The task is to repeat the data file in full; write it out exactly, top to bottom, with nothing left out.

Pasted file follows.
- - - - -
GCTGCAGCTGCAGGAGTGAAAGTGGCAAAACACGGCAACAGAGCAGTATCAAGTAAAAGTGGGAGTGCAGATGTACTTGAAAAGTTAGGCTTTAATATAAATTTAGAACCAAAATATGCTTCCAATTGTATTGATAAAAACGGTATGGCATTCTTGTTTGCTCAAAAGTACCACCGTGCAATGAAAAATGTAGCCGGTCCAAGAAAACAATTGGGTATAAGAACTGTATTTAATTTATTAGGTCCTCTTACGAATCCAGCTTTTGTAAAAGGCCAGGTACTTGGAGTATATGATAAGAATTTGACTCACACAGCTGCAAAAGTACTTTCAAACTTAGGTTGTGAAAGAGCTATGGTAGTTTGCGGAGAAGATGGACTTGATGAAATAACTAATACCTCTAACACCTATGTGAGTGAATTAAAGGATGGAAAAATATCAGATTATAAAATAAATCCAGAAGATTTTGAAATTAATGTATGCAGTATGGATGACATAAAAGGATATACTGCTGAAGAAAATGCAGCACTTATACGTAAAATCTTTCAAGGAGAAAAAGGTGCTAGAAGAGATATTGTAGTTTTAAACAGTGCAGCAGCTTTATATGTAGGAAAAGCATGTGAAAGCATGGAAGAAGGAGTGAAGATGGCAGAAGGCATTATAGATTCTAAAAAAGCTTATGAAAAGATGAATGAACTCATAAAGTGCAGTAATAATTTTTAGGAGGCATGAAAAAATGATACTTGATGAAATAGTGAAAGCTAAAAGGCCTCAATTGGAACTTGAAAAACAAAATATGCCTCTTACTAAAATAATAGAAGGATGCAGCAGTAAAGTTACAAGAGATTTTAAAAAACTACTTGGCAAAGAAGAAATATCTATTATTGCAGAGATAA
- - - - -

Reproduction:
GCTGCAGCTGCAGGAGTGAAAGTGGCAAAACACGGCAACAGAGCAGTATCAAGTAAAAGTGGGAGTGCAGATGTACTTGAAAAGTTAGGCTTTAATATAAATTTAGAACCAAAATATGCTTCCAATTGTATTGATAAAAACGGTATGGCATTCTTGTTTGCTCAAAAGTACCACCGTGCAATGAAAAATGTAGCCGGTCCAAGAAAACAATTGGGTATAAGAACTGTATTTAATTTATTAGGTCCTCTTACGAATCCAGCTTTTGTAAAAGGCCAGGTACTTGGAGTATATGATAAGAATTTGACTCACACAGCTGCAAAAGTACTTTCAAACTTAGGTTGTGAAAGAGCTATGGTAGTTTGCGGAGAAGATGGACTTGATGAAATAACTAATACCTCTAACACCTATGTGAGTGAATTAAAGGATGGAAAAATATCAGATTATAAAATAAATCCAGAAGATTTTGAAATTAATGTATGCAGTATGGATGACATAAAAGGATATACTGCTGAAGAAAATGCAGCACTTATACGTAAAATCTTTCAAGGAGAAAAAGGTGCTAGAAGAGATATTGTAGTTTTAAACAGTGCAGCAGCTTTATATGTAGGAAAAGCATGTGAAAGCATGGAAGAAGGAGTGAAGATGGCAGAAGGCATTATAGATTCTAAAAAAGCTTATGAAAAGATGAATGAACTCATAAAGTGCAGTAATAATTTTTAGGAGGCATGAAAAAATGATACTTGATGAAATAGTGAAAGCTAAAAGGCCTCAATTGGAACTTGAAAAACAAAATATGCCTCTTACTAAAATAATAGAAGGATGCAGCAGTAAAGTTACAAGAGATTTTAAAAAACTACTTGGCAAAGAAGAAATATCTATTATTGCAGAGATAA